If you are adventuring with others in snow, highlight the areas around them that will demonstrate the loveliness of the season. Make sure you’re equipped to drive in the snow, and that the glory of the outdoors isn’t overshadowed by the stress of the drive itself.
And even if you're in the warmer part of the country during the holidays, you can still invest in outdoor exploring. Some adventure ideas from expert outdoorsmen in the west, that are tailored for involving parents include:
- Fly fishing — What dad is not down for a day of fishing?
- Sailing — The perfect option if you are including those who will best enjoy the outdoors from a seated position.
- Exploring national parks — If you’ve got kids in tow, there’s nothing like spending the day in a national park.
- Rafting — For the serious adventurers in your life, the water and the landscape will work together to capture the affection of your guests.
Give the Gift of Education
It can’t be stressed enough that it’s crucial to approach this type of gift-giving humbly. Because of the nature of this gift, it is especially fitting for the next generation of individuals in your life who are likely still fleshing out what their opinions are on an eco-friendly worldview.
Buy them a membership. Consider purchasing a membership to a local, environmentally-oriented organization. Whether it’s a green non-profit or an entity like a zoo or aquarium that specializes in conservation, providing the means for individuals to participate can create just the opportunity for a newfound understanding.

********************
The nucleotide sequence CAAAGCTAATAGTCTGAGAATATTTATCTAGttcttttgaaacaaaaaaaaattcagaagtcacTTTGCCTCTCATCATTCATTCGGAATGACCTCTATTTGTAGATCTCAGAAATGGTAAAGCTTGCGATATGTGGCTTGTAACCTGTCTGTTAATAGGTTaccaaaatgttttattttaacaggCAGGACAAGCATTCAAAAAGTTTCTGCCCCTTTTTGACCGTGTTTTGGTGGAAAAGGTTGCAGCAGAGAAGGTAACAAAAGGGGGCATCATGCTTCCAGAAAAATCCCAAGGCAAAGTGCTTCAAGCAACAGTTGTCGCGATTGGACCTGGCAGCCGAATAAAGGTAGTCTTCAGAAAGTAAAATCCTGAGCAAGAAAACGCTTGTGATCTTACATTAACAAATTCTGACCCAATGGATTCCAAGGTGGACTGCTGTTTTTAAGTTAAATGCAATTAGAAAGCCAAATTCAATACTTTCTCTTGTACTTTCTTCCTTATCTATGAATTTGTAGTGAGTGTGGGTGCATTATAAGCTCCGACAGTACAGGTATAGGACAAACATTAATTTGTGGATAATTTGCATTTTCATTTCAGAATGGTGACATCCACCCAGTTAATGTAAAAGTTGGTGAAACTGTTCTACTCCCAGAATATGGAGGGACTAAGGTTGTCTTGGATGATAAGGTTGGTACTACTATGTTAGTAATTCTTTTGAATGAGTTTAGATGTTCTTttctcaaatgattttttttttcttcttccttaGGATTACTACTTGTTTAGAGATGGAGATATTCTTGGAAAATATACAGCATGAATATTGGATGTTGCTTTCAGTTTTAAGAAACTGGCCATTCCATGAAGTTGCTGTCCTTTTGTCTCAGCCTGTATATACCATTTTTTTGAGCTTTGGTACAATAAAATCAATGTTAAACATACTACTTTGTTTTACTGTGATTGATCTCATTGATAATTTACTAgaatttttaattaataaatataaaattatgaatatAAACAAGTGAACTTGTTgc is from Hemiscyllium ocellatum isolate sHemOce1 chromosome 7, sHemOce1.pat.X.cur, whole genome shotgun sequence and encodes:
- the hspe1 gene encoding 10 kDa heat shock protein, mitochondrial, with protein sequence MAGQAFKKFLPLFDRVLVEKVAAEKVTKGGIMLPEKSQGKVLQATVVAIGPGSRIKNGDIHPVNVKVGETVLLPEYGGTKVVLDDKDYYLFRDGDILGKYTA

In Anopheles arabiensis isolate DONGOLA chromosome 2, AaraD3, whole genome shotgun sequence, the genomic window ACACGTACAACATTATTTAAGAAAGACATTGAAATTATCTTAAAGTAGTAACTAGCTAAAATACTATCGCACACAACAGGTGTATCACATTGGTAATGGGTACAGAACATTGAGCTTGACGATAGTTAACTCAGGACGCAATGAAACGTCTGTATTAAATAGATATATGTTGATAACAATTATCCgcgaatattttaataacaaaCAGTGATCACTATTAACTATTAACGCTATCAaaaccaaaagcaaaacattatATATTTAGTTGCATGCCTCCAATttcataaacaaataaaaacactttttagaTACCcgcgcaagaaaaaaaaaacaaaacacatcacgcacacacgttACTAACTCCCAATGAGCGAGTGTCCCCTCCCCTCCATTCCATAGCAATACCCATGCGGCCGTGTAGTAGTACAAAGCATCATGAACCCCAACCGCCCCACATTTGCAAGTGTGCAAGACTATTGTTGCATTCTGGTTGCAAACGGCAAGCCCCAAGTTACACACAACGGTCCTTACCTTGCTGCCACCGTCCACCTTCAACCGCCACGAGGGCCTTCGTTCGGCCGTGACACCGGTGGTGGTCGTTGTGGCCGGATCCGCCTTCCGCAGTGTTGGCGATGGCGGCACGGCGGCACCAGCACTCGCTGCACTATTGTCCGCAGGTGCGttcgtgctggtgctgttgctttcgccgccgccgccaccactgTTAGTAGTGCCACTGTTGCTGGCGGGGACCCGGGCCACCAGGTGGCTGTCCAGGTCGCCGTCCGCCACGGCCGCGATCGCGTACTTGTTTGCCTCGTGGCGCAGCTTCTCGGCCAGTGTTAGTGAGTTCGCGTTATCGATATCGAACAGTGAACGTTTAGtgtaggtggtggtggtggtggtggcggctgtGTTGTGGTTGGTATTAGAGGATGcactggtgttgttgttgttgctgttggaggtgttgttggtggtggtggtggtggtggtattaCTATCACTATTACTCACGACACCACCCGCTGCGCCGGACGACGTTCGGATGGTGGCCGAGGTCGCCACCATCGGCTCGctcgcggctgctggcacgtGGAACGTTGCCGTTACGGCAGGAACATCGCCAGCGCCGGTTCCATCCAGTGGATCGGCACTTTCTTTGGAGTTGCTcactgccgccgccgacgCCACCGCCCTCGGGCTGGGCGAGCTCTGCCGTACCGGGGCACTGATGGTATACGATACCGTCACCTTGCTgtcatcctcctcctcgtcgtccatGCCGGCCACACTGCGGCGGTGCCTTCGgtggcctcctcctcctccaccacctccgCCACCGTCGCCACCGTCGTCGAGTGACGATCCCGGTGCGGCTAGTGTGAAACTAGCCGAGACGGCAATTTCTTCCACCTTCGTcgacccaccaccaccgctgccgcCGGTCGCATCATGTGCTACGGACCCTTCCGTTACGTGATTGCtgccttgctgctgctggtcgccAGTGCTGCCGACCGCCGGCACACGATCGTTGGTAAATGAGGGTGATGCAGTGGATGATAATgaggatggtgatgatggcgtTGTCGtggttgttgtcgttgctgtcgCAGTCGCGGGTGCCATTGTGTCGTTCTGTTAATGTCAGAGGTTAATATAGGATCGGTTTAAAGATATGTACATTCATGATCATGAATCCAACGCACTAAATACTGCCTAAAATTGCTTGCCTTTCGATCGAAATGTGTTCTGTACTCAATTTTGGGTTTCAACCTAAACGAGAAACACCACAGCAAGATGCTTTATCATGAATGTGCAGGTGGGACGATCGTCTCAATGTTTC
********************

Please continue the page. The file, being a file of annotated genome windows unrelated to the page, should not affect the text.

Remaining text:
Pay their way on a trip. It’s possible that your loved ones live in an area where they can participate in events and field trips put together by organizations that specialize in providing education; what’s better than hands-on learning that will have lasting impact?
In Concordia University’s assessment of critical thinking they point out that a main tenant is, “Analyzing and assessing the validity of facts and ideas.” One of the best ways to make that happen is to do more than take another’s word for it, but to become an active participant.
Subscribe in their name. There are some solid publications that you can purchase on behalf of others that will give consistent, thought-provoking reading. For both adults and kids alike, the options exist. For example, Ranger Rick — a children’s magazine produced by the National Wildlife Federation — and the Nature Conservancy Magazine are both full of thought-provoking content that will get people of all ages thinking about the environment.
The important thing to remember through all of this is that the opportunity to communicate about things that matter during the holidays will only remain an opportunity if it is approached tactfully and graciously.
Pushing viewpoints and material in a self-righteous, condescending way is sure to produce a response that isn’t actually beneficial. The best policy is to give the people in your life the grace that you’d hope would be extended to you in the areas where you may not be strong. If you’re hoping to make conservation the star of holidays, the supporting characters must be kindness and thoughtfulness.